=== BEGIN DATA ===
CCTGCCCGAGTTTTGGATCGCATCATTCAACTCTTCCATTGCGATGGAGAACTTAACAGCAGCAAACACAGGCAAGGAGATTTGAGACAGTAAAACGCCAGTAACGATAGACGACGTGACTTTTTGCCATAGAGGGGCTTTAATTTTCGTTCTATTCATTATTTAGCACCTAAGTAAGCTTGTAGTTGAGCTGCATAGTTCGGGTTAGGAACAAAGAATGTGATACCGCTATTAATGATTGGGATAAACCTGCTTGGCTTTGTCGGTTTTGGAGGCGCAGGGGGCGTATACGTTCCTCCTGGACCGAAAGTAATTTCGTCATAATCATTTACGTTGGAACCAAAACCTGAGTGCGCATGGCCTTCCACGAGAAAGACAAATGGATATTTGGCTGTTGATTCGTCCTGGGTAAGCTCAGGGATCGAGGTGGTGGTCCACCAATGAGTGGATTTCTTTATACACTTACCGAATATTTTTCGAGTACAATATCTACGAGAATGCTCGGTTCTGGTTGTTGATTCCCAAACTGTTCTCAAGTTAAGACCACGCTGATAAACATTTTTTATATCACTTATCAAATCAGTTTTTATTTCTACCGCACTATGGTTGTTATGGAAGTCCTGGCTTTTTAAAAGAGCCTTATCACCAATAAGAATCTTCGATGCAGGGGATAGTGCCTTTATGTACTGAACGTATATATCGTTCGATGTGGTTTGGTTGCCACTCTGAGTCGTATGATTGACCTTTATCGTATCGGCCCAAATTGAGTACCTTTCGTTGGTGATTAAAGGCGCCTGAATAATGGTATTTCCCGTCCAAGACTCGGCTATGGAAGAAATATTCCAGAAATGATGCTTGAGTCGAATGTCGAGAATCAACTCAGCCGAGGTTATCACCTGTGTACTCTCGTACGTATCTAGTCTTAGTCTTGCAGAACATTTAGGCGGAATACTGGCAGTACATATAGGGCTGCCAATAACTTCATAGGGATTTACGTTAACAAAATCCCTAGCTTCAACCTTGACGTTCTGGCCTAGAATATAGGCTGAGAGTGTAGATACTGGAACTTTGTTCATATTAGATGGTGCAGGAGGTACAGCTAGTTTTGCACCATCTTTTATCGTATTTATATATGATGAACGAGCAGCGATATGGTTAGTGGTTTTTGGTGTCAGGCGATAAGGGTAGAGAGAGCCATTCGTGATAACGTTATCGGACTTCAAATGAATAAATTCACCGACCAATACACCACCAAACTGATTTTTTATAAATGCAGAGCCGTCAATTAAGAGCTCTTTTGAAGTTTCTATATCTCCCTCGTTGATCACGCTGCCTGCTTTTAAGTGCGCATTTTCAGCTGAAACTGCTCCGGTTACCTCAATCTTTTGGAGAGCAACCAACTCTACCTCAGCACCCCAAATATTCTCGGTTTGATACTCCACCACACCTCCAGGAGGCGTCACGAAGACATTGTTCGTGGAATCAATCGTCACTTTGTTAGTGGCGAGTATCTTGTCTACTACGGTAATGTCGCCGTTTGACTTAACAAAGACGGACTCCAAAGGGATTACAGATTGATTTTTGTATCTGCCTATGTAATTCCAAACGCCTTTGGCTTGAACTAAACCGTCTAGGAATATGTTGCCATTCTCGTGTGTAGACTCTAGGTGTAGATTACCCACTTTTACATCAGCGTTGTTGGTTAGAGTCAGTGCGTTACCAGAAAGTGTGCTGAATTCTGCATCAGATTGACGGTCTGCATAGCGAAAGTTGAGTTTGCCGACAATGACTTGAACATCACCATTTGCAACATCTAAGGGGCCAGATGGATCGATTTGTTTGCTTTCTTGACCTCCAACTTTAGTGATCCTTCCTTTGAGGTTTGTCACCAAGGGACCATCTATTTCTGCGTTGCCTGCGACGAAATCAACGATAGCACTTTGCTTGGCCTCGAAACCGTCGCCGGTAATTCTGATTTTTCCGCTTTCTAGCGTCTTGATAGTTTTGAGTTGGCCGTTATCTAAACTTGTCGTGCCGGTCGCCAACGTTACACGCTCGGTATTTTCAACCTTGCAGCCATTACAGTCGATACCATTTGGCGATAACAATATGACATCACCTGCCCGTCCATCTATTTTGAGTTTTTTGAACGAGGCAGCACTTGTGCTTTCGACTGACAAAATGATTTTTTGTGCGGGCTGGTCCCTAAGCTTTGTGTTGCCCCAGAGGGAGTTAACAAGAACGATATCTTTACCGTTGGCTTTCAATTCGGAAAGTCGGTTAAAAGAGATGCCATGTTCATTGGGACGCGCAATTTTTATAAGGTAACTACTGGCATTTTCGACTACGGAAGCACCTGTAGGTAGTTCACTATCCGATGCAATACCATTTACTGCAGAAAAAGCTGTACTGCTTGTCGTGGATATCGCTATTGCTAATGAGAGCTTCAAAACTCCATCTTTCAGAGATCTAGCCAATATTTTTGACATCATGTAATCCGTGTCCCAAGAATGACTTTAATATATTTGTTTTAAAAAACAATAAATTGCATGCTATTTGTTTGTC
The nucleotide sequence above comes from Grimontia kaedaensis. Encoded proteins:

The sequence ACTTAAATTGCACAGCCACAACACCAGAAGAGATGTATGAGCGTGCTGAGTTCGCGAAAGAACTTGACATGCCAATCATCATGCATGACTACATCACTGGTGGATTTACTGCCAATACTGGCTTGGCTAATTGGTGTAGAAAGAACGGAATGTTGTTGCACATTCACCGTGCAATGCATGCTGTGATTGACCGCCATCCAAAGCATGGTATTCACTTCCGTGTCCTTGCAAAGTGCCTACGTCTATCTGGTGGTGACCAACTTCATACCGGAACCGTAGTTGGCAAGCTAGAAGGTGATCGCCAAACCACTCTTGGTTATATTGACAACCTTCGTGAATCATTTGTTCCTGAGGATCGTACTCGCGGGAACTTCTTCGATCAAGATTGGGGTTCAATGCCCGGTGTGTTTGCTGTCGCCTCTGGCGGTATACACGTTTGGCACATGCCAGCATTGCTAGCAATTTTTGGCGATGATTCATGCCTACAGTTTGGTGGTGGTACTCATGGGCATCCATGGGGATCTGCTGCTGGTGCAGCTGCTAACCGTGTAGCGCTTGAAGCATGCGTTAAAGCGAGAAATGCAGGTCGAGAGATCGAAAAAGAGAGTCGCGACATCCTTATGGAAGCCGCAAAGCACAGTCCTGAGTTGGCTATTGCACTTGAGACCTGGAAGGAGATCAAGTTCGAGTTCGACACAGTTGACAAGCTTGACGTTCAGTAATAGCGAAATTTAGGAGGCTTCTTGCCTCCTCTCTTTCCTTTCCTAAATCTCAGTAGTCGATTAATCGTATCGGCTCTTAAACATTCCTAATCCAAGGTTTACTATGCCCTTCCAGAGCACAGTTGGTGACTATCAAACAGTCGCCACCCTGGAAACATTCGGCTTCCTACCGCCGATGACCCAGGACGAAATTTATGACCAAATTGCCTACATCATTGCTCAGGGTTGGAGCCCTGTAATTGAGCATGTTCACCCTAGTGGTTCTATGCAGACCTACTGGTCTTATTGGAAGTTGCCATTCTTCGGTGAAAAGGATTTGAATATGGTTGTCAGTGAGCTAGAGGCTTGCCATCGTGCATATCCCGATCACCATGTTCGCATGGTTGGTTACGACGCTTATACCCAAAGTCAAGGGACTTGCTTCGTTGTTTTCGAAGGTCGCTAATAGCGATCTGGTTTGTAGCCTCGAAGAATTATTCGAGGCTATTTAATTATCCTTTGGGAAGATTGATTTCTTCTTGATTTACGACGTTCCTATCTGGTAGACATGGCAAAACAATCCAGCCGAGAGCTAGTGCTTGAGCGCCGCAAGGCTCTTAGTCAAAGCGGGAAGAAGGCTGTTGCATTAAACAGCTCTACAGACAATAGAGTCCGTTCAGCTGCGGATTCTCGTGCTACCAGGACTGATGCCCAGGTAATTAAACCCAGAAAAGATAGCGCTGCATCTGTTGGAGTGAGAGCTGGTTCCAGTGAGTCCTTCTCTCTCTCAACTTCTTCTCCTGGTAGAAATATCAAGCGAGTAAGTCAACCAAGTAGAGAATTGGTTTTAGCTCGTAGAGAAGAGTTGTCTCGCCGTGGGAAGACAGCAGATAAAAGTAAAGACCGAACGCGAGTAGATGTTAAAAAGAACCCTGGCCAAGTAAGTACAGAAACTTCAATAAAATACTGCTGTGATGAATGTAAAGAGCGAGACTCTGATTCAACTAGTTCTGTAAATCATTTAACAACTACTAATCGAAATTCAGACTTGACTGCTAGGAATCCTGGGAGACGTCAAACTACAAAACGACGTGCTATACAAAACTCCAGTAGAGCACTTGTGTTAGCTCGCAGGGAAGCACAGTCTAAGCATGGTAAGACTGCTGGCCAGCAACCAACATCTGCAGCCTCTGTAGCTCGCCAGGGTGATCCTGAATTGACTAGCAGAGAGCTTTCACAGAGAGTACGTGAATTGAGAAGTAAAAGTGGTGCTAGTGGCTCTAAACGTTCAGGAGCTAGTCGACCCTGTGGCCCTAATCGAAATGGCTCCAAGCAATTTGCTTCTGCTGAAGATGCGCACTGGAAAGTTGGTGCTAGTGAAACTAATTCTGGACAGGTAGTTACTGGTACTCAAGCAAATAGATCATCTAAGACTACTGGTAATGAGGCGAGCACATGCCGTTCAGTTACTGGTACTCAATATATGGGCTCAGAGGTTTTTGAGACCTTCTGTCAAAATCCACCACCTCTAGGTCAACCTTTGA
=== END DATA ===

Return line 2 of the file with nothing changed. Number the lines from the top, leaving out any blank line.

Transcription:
The nucleotide sequence above comes from Grimontia kaedaensis. Encoded proteins: